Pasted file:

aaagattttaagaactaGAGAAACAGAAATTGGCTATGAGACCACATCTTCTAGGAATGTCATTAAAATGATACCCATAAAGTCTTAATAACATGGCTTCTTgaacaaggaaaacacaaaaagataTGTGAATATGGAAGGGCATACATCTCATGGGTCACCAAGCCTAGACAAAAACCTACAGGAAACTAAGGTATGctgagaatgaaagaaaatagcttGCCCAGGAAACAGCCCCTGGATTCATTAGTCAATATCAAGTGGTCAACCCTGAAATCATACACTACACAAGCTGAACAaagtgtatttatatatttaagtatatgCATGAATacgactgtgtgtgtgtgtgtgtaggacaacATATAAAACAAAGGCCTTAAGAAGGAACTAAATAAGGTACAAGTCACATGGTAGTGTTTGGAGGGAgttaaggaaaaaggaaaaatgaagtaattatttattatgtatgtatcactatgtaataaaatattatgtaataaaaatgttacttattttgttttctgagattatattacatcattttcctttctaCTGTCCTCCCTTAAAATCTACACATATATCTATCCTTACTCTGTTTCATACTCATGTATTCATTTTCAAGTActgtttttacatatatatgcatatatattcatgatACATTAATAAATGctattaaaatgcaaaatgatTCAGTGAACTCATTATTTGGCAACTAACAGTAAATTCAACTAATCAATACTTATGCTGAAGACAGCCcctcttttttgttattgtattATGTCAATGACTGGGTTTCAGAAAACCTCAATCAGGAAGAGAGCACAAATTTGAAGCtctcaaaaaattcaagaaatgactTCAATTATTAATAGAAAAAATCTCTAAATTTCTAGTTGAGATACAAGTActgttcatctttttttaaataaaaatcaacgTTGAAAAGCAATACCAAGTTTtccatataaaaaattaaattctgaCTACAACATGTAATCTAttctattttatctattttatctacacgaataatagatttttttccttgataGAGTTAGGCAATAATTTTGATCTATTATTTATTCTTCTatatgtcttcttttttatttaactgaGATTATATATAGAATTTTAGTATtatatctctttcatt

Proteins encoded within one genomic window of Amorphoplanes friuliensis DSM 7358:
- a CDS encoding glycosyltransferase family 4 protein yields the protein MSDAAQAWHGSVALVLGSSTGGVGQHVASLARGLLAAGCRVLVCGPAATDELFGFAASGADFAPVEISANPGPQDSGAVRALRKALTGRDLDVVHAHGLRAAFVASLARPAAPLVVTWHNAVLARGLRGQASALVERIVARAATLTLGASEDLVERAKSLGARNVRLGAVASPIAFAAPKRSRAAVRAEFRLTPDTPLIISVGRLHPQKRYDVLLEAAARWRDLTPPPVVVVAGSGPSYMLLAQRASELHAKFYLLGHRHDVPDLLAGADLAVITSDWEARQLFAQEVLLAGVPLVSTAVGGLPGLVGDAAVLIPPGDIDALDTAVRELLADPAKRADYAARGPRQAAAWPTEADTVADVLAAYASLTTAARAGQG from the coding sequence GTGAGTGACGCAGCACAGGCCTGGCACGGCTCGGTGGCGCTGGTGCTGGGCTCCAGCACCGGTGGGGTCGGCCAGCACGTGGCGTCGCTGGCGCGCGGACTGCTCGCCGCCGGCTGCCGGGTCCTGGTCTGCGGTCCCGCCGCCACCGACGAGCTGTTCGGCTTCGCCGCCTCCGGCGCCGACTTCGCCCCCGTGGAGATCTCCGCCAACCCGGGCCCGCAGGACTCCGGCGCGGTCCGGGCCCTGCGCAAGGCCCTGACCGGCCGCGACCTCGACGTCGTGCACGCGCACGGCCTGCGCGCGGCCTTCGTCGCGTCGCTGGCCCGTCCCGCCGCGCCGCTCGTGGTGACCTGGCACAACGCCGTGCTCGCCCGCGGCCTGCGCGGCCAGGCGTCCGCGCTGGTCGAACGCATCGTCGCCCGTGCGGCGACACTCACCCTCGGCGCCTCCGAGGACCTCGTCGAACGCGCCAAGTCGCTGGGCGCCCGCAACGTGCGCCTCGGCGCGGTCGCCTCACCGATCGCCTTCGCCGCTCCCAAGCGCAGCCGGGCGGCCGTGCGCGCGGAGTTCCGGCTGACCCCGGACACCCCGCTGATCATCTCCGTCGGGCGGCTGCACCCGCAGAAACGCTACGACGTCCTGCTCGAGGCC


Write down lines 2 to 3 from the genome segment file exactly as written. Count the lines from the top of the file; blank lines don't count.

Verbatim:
Proteins encoded within one genomic window of Amorphoplanes friuliensis DSM 7358:
- a CDS encoding glycosyltransferase family 4 protein yields the protein MSDAAQAWHGSVALVLGSSTGGVGQHVASLARGLLAAGCRVLVCGPAATDELFGFAASGADFAPVEISANPGPQDSGAVRALRKALTGRDLDVVHAHGLRAAFVASLARPAAPLVVTWHNAVLARGLRGQASALVERIVARAATLTLGASEDLVERAKSLGARNVRLGAVASPIAFAAPKRSRAAVRAEFRLTPDTPLIISVGRLHPQKRYDVLLEAAARWRDLTPPPVVVVAGSGPSYMLLAQRASELHAKFYLLGHRHDVPDLLAGADLAVITSDWEARQLFAQEVLLAGVPLVSTAVGGLPGLVGDAAVLIPPGDIDALDTAVRELLADPAKRADYAARGPRQAAAWPTEADTVADVLAAYASLTTAARAGQG from the coding sequence GTGAGTGACGCAGCACAGGCCTGGCACGGCTCGGTGGCGCTGGTGCTGGGCTCCAGCACCGGTGGGGTCGGCCAGCACGTGGCGTCGCTGGCGCGCGGACTGCTCGCCGCCGGCTGCCGGGTCCTGGTCTGCGGTCCCGCCGCCACCGACGAGCTGTTCGGCTTCGCCGCCTCCGGCGCCGACTTCGCCCCCGTGGAGATCTCCGCCAACCCGGGCCCGCAGGACTCCGGCGCGGTCCGGGCCCTGCGCAAGGCCCTGACCGGCCGCGACCTCGACGTCGTGCACGCGCACGGCCTGCGCGCGGCCTTCGTCGCGTCGCTGGCCCGTCCCGCCGCGCCGCTCGTGGTGACCTGGCACAACGCCGTGCTCGCCCGCGGCCTGCGCGGCCAGGCGTCCGCGCTGGTCGAACGCATCGTCGCCCGTGCGGCGACACTCACCCTCGGCGCCTCCGAGGACCTCGTCGAACGCGCCAAGTCGCTGGGCGCCCGCAACGTGCGCCTCGGCGCGGTCGCCTCACCGATCGCCTTCGCCGCTCCCAAGCGCAGCCGGGCGGCCGTGCGCGCGGAGTTCCGGCTGACCCCGGACACCCCGCTGATCATCTCCGTCGGGCGGCTGCACCCGCAGAAACGCTACGACGTCCTGCTCGAGGCC